Wednesday, January 26, 2011

Immigration and the SOTU

I don't tend to get too worked up about State of the Union addresses, the content of which I tend to forget a day or two later.  However, here is the immigration mention, which focuses largely on the DREAM Act though oddly without mentioning it:

One last point about education. Today, there are hundreds of thousands of students excelling in our schools who are not American citizens. Some are the children of undocumented workers, who had nothing to do with the actions of their parents. They grew up as Americans and pledge allegiance to our flag, and yet they live every day with the threat of deportation. Others come here from abroad to study in our colleges and universities. But as soon as they obtain advanced degrees, we send them back home to compete against us. It makes no sense.
Now, I strongly believe that we should take on, once and for all, the issue of illegal immigration. And I am prepared to work with Republicans and Democrats to protect our borders, enforce our laws and address the millions of undocumented workers who are now living in the shadows. (Applause.) I know that debate will be difficult. I know it will take time. But tonight, let's agree to make that effort. And let's stop expelling talented, responsible young people who could be staffing our research labs or starting a new business, who could be further enriching this nation. (Applause.)

It is the sort of mention that shows people he is paying attention, but will have no impact on actually getting anything passed.  When I first blogged about a SOTU five years ago, and every year since, either Bush or Obama has mentioned immigration in some way without getting anything done.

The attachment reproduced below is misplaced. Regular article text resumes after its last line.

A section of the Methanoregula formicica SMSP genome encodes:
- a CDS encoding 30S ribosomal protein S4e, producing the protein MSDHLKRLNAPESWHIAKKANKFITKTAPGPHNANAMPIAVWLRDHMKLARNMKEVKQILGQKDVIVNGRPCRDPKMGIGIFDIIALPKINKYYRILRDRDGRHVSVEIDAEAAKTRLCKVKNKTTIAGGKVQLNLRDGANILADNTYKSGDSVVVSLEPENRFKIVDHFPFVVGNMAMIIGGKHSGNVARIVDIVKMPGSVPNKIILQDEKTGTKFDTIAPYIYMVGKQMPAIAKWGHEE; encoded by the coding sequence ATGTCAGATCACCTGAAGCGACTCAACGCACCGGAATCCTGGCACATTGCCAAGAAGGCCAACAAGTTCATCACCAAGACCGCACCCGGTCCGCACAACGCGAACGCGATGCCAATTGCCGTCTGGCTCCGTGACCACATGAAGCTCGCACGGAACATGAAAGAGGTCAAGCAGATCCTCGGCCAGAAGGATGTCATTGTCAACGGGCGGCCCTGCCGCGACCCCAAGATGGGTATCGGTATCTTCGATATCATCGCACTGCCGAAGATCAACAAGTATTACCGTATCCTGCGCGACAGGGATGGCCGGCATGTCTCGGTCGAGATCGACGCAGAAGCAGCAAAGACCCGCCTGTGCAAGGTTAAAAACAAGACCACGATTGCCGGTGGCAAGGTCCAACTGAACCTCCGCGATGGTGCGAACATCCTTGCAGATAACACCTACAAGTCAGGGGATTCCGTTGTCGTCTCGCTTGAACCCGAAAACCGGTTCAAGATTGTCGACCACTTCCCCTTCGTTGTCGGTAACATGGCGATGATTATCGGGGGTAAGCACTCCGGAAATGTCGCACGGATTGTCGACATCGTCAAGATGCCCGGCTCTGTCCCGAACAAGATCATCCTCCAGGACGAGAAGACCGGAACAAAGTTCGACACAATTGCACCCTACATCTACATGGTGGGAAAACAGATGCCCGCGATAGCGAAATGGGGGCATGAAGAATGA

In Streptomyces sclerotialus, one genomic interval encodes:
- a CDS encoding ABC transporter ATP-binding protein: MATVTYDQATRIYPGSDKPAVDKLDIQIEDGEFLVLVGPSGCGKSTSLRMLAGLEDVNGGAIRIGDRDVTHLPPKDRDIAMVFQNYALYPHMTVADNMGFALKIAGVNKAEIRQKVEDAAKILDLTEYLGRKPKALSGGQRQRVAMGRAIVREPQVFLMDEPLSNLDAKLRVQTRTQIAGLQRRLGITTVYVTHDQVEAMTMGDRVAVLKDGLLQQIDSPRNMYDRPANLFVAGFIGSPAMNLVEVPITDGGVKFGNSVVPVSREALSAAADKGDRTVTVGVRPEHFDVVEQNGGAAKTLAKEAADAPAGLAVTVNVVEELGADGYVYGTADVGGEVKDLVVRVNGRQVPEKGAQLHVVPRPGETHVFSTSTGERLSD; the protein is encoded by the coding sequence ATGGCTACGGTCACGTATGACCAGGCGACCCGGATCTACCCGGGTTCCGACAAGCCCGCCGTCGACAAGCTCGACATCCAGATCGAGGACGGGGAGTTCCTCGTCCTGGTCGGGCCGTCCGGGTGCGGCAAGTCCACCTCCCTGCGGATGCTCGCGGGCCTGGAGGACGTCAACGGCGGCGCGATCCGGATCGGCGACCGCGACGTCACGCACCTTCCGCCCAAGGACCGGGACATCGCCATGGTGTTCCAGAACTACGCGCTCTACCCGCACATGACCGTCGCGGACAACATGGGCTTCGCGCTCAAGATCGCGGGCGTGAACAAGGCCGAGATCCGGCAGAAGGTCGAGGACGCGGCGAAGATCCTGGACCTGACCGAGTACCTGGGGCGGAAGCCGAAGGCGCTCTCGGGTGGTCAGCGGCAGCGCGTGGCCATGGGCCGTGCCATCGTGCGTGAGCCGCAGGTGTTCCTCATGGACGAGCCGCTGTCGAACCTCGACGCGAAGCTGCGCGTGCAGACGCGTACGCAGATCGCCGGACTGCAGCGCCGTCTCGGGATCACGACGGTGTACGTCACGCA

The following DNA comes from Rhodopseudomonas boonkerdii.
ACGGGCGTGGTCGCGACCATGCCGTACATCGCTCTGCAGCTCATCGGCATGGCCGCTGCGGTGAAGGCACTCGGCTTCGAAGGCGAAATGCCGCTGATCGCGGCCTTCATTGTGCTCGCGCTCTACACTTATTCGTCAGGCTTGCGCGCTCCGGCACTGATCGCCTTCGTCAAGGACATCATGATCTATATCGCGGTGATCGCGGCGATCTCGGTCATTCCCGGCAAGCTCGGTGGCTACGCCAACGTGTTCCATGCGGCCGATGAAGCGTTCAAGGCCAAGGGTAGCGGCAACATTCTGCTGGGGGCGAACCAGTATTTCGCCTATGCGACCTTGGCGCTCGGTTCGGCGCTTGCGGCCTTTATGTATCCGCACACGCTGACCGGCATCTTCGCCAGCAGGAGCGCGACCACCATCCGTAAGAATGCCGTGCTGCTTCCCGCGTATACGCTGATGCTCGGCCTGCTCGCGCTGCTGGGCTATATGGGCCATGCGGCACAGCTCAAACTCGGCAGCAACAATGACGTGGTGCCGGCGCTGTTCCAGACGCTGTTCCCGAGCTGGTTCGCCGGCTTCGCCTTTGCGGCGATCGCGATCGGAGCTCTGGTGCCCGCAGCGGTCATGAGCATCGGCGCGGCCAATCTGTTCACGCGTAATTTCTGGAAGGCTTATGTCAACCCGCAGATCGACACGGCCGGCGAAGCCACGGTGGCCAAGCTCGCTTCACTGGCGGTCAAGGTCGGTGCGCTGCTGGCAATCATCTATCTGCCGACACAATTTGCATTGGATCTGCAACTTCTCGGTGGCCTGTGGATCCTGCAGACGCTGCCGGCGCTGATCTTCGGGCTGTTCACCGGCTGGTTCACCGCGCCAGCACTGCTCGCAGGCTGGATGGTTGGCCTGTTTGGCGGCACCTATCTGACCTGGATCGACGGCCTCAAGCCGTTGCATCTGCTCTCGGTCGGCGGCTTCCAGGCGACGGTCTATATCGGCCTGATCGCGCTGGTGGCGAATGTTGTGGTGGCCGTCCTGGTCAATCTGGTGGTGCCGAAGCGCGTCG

Defensores de Democracia 11:32 AM  

Excerpts from Obama's State of the Union speech - Paragraphs referencing Hemispheric Relations and Trade :

Some excerpts from Obama State of the Union speech, Tuesday January 25, 2011 :


On Trade with the Western Hemisphere including Colombia and Panama :

To help businesses sell more products abroad, we set a goal of doubling our exports by 2014 - because the more we export, the more jobs we create here at home. Already, our exports are up. Recently, we signed agreements with India and China that will support more than 250,000 jobs here in the United States. And last month, we finalized a trade agreement with South Korea that will support at least 70,000 American jobs. This agreement has unprecedented support from business and labor, Democrats and Republicans - and I ask this Congress to pass it as soon as possible.

Now, before I took office, I made it clear that we would enforce our trade agreements, and that I would only sign deals that keep faith with American workers and promote American jobs. That's what we did with Korea, and that's what I intend to do as we pursue agreements with Panama and Colombia and continue our Asia Pacific and global trade talks.

This March, I will travel to Brazil, Chile and El Salvador to forge new alliances across the Americas. Around the globe, we're standing with those who take responsibility - helping farmers grow more food, supporting doctors who care for the sick and combating the corruption that can rot a society and rob people of opportunity.

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